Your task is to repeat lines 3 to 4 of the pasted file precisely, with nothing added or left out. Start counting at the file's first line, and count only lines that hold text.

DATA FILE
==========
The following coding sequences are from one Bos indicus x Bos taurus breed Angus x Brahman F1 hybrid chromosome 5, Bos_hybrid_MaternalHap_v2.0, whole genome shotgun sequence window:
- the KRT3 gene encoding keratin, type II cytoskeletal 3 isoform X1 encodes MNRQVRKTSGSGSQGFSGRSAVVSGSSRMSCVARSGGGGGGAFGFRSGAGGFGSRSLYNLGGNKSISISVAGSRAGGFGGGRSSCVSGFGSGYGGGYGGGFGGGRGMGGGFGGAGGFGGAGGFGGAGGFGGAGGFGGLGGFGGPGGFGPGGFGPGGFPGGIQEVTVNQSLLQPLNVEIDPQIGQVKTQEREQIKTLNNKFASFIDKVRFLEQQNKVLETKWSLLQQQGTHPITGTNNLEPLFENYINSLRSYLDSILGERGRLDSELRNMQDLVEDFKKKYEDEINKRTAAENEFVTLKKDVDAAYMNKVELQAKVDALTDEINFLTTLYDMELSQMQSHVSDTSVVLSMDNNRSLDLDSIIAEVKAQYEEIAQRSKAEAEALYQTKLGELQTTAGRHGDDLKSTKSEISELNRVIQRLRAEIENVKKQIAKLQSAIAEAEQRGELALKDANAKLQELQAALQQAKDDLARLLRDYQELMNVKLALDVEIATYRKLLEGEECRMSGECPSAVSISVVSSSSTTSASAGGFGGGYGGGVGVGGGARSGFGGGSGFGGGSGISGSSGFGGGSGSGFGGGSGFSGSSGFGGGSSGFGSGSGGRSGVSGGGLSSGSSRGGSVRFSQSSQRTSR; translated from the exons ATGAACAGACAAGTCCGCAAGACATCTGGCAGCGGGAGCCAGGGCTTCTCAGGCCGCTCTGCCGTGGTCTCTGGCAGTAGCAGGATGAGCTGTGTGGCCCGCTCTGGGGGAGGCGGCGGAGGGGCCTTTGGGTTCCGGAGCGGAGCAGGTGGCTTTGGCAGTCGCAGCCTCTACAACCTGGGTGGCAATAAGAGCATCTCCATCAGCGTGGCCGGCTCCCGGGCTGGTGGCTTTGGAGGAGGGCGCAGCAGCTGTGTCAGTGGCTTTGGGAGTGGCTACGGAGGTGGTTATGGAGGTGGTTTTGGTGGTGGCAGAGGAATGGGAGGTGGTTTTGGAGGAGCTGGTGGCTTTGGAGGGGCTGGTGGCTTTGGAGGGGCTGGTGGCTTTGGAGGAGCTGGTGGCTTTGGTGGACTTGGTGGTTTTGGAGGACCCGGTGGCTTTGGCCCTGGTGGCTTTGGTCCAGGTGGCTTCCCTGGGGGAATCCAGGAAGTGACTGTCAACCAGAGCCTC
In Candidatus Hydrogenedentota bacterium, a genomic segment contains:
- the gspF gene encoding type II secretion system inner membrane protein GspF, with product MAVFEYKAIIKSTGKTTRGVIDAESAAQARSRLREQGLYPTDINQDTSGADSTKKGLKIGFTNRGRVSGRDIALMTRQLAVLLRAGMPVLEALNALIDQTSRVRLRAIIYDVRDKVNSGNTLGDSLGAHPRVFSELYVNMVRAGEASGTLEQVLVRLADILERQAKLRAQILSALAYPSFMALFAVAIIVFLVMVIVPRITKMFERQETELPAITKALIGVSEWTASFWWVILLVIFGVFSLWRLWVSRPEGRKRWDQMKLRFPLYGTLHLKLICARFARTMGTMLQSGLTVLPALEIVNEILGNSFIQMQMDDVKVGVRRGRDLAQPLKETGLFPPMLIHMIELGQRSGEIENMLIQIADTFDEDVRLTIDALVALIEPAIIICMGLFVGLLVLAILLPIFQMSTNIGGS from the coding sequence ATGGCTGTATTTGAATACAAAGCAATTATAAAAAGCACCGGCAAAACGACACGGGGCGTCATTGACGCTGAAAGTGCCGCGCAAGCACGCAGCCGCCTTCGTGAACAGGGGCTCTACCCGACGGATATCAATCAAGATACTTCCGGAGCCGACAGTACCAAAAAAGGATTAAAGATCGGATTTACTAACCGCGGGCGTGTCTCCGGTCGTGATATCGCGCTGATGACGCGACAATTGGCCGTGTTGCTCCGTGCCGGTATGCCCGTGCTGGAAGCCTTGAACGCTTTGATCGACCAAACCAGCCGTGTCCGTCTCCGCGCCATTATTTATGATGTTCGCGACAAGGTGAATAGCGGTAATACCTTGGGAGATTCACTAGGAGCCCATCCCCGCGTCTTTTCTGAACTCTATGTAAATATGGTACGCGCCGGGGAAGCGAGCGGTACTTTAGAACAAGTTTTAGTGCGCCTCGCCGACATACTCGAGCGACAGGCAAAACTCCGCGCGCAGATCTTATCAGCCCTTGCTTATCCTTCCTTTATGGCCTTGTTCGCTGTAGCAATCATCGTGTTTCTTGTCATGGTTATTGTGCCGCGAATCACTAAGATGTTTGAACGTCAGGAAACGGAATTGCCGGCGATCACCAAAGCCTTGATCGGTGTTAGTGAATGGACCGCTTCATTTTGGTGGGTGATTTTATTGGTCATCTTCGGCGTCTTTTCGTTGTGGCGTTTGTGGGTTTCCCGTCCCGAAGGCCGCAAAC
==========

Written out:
In Candidatus Hydrogenedentota bacterium, a genomic segment contains:
- the gspF gene encoding type II secretion system inner membrane protein GspF, with product MAVFEYKAIIKSTGKTTRGVIDAESAAQARSRLREQGLYPTDINQDTSGADSTKKGLKIGFTNRGRVSGRDIALMTRQLAVLLRAGMPVLEALNALIDQTSRVRLRAIIYDVRDKVNSGNTLGDSLGAHPRVFSELYVNMVRAGEASGTLEQVLVRLADILERQAKLRAQILSALAYPSFMALFAVAIIVFLVMVIVPRITKMFERQETELPAITKALIGVSEWTASFWWVILLVIFGVFSLWRLWVSRPEGRKRWDQMKLRFPLYGTLHLKLICARFARTMGTMLQSGLTVLPALEIVNEILGNSFIQMQMDDVKVGVRRGRDLAQPLKETGLFPPMLIHMIELGQRSGEIENMLIQIADTFDEDVRLTIDALVALIEPAIIICMGLFVGLLVLAILLPIFQMSTNIGGS from the coding sequence ATGGCTGTATTTGAATACAAAGCAATTATAAAAAGCACCGGCAAAACGACACGGGGCGTCATTGACGCTGAAAGTGCCGCGCAAGCACGCAGCCGCCTTCGTGAACAGGGGCTCTACCCGACGGATATCAATCAAGATACTTCCGGAGCCGACAGTACCAAAAAAGGATTAAAGATCGGATTTACTAACCGCGGGCGTGTCTCCGGTCGTGATATCGCGCTGATGACGCGACAATTGGCCGTGTTGCTCCGTGCCGGTATGCCCGTGCTGGAAGCCTTGAACGCTTTGATCGACCAAACCAGCCGTGTCCGTCTCCGCGCCATTATTTATGATGTTCGCGACAAGGTGAATAGCGGTAATACCTTGGGAGATTCACTAGGAGCCCATCCCCGCGTCTTTTCTGAACTCTATGTAAATATGGTACGCGCCGGGGAAGCGAGCGGTACTTTAGAACAAGTTTTAGTGCGCCTCGCCGACATACTCGAGCGACAGGCAAAACTCCGCGCGCAGATCTTATCAGCCCTTGCTTATCCTTCCTTTATGGCCTTGTTCGCTGTAGCAATCATCGTGTTTCTTGTCATGGTTATTGTGCCGCGAATCACTAAGATGTTTGAACGTCAGGAAACGGAATTGCCGGCGATCACCAAAGCCTTGATCGGTGTTAGTGAATGGACCGCTTCATTTTGGTGGGTGATTTTATTGGTCATCTTCGGCGTCTTTTCGTTGTGGCGTTTGTGGGTTTCCCGTCCCGAAGGCCGCAAAC